2. Home-based visits: Home visits are conducted for pregnant women, lactating women, SAM and MAM children by our field team which has turned out to be effective in breaking their perceptional barriers in care giving behaviours.
  3. Group activities and discussions: Targeted beneficiaries are gathered at a common place to discuss and deliver the Nutrition health sessions on wide variety of topics such as Lactation education, Pre-Natal Care, Post Natal Care, Institutional deliveries etc.
  4. Infrastructural strengthening: Remodeling of old or damaged anganwadi centers of rural and tribal blocks.
  5. Eco-system strengthening: Strengthening and Capacity building of frontline functionaries to perform anthropometric measurements, counselling of beneficiaries through IEC’s , group activities and door to door visits.
  6. Collaboration and advocacy: We closely work with  ICDS and health department of WCD and facilitate the process of service delivery and policy implementation at ground level in the remotest and challenging geographies with the support of our community mobilizers and Field officers.
  7. Nutrition security and sustainability: We are supporting communities to build self- resilient and sustainable ecosystems by building Nutri gardens, advocating and promoting the consumption of long lost weather resilient crops and maximizing the consumption of locally grown nutrient rich  wild plants, fruits and vegetables.


About Action Against Hunger

At Action Against Hunger, we drive change from the ground up, to make this world free from hunger.

Since inception in 1979, we have led the global fight against hunger. Our work has impacted the lives of 26 million individuals, through a network of 8000 humanitarian professionals across 50 countries. In India, our operations from the grassroots upwards, are focused on taking decisive action against the causes and effects of malnutrition. We equip people with knowledge and awareness, so they can see their children grow up strong, and for whole communities to prosper.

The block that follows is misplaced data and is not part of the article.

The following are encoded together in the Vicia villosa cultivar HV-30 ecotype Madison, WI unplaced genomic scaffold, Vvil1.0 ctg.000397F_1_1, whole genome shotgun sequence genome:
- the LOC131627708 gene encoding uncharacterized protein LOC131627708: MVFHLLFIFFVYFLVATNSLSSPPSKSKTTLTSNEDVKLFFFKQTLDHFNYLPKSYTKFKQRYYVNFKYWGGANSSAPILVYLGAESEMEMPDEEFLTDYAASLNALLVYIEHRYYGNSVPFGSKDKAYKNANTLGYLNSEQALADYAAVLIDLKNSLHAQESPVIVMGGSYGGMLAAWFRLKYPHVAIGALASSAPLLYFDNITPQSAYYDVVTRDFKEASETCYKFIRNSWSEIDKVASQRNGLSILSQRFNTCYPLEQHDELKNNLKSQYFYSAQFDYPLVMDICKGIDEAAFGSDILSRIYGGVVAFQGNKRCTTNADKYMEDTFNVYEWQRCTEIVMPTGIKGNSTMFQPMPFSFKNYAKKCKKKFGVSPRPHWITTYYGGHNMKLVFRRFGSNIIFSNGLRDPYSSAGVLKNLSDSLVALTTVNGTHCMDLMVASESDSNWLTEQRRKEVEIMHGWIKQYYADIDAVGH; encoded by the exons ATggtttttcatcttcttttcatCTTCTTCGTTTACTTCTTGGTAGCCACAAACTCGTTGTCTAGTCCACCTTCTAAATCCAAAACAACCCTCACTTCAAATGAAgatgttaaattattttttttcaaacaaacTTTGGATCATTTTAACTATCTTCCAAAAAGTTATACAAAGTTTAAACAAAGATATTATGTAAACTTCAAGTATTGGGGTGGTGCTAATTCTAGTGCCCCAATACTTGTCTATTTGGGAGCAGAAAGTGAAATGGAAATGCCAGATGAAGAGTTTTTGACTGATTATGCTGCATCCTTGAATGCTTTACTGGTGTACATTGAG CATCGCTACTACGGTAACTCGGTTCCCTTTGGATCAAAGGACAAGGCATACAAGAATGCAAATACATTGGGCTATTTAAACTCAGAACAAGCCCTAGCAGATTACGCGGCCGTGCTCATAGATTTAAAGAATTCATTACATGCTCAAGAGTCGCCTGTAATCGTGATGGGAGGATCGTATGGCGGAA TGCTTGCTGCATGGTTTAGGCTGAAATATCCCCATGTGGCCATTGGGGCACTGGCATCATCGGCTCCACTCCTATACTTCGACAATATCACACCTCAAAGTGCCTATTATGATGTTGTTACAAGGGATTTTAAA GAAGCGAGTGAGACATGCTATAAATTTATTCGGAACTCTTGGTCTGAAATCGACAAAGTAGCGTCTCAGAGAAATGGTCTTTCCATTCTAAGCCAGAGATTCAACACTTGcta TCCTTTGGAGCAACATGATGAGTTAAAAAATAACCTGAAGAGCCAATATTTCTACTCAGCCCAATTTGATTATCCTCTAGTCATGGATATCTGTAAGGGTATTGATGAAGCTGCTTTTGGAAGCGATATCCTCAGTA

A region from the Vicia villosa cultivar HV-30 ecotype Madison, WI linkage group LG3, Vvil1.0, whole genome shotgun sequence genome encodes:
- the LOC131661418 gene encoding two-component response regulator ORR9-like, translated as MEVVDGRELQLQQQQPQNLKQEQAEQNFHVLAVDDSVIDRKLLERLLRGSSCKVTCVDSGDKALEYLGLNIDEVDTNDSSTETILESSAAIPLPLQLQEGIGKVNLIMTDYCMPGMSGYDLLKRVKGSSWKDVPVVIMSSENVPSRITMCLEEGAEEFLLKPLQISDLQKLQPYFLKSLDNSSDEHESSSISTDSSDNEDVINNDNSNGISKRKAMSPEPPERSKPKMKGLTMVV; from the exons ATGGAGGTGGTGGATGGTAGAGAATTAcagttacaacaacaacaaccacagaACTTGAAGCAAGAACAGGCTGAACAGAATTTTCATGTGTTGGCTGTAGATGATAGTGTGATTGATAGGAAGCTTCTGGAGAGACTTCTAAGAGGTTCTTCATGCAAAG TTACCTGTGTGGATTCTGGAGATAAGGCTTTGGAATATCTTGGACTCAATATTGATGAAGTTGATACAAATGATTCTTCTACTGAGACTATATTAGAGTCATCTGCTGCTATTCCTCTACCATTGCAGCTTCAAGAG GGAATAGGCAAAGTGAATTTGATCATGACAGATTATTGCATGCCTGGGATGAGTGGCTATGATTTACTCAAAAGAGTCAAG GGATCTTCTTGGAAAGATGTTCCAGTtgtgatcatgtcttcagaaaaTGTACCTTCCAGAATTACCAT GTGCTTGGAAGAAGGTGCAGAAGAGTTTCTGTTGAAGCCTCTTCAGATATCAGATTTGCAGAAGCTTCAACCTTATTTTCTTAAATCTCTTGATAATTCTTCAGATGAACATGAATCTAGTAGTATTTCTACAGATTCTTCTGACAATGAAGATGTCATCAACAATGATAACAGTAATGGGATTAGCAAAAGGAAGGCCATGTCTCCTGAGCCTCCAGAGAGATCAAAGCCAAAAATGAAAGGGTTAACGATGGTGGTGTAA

What We Do

Our teams work tirelessly with some of India’s most vulnerable communities to detect and treat Malnutrition in children and train families on how to prevent it.
We are saving lives and enabling thousands of India’s children to beat Hunger and look forward to a brighter future where they can contribute to the country’s development. Our malnutrition programs cover 1266 villages across the States of Madhya Pradesh, Maharashtra, Rajasthan and Gujarat with a multidisciplinary approach to tackling Malnutrition among children.


Winning the battle against Hunger is critical for a healthy society, and it is only possible with your help.

Make a donation or join as partners, organize a fundraising event with your friends, family, and coworkers, or volunteer to help us save lives!


Butler, Natalie, and Lizzie Streit. 2018. “Kwashiorkor and Marasmus: What’s the Difference?” Healthline.
“Fact sheets – Malnutrition.” 2021. World Health Organization (WHO).
“Joint child malnutrition estimates (JME) (UNICEF-WHO-WB).” n.d. World Health Organization (WHO). Accessed February 17, 2023.
Streit, Lizzie, Debra R. Wilson, Rachel Nall, and Natalie Butler. 2018. “Malnutrition: Definition, Symptoms and Treatment.” Healthline.